Whether it’s removing a lump of skin, castration, or cruciate ligament surgery, owners are always worried about their pets.
Your pet should not eat breakfast the morning before surgery. An empty stomach ensures that vomiting is less frequent if the anesthetics are not tolerated. It also prevents vomiting from entering during sleep. However, your animal can have unlimited access to water at any time.
If your pet needs medication, give it as usual. However, please discuss this with your veterinarian just in case.
Start Your Day Calmly
A short walk before surgery is great. However, you should avoid wild games and exciting situations to keep your pet’s adrenaline levels as low as possible. If you start the day calmly, the pain reliever will work better. Also, plan enough time to get to your practice or clinic.
Don’t Be Afraid of Anesthesia
Your veterinarian will check on the spot if your pet is suitable for anesthesia. You will then be informed about the possible risks of anesthesia and surgery. The risk of anesthesia in veterinary medicine is now very low, but there are factors that make anesthesia more dangerous. Very old, very young, very sick animals and brachycephalic breeds such as the French Bulldog are at increased risk. Therefore, it is always important to weigh the risk of anesthesia versus the need for surgery.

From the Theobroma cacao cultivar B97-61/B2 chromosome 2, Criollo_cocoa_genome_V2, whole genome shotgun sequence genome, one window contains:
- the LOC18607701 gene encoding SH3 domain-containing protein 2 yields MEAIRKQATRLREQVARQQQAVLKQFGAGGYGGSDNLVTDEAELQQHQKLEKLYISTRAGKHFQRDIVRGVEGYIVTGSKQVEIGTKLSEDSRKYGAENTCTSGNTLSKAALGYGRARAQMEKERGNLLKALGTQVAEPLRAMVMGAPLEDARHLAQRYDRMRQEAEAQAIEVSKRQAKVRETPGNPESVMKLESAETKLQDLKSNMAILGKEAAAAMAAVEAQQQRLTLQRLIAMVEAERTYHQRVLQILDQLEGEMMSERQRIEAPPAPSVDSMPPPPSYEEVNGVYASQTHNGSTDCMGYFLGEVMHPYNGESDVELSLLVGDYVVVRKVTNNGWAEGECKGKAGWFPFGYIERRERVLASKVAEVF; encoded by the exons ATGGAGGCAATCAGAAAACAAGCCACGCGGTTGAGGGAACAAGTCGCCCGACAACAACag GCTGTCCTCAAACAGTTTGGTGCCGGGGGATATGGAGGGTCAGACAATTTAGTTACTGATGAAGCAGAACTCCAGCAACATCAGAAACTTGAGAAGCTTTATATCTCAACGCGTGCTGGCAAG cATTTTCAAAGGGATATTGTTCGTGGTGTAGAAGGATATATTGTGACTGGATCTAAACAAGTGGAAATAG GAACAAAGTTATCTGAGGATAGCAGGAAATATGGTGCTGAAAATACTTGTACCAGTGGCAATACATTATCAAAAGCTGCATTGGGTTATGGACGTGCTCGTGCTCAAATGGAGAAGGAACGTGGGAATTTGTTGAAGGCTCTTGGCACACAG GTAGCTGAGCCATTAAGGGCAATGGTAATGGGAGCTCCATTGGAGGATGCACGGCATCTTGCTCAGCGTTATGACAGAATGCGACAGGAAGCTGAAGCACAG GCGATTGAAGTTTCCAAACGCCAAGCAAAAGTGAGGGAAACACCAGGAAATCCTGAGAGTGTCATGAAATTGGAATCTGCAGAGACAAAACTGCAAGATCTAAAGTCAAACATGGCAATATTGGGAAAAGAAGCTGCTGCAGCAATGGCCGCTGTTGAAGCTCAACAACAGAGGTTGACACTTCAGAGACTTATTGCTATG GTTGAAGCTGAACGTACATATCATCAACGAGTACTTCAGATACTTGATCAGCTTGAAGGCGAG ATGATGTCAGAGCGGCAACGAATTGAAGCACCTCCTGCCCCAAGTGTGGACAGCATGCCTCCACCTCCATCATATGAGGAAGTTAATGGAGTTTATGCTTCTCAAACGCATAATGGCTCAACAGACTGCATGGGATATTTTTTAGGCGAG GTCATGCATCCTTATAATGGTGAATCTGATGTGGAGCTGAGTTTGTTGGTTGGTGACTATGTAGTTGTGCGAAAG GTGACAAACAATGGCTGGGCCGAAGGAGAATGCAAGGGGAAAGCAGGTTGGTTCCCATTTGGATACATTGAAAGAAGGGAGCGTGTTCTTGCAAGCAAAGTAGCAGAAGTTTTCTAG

For patients in a particularly critical condition, it is worth choosing a practice or clinic based on their anesthesia technique – inhalation anesthesia is always safer than injection anesthesia. Intubation, i.e. a breathing tube in the windpipe, and venous access should also be standard.
Aftercare in Your Area of Responsibility
After the operation, you should take the animal with you only when it reacts, can walk and the circulatory state is good. It is no longer advisable to give the owner a sleeping animal – well-controlled anesthesia includes an awakening phase. Among other things, because most of the anesthesia incidents occur at this time.
During the trip, your pet should already have leakage protection with them. This can be a collar around the neck. Seam protection is your most important concern. A bodysuit or a collar around the neck should always be worn at home.
Too often, neglect in this area leads to serious complications. And you definitely want to avoid reoperation.
If your animal has recently had surgery, let it stand back and sleep. And even for the next ten days, your animal only needs to move a little so that the wound can heal calmly. Postoperative checkups can then be used to make an individual decision on how quickly your animal can become active again.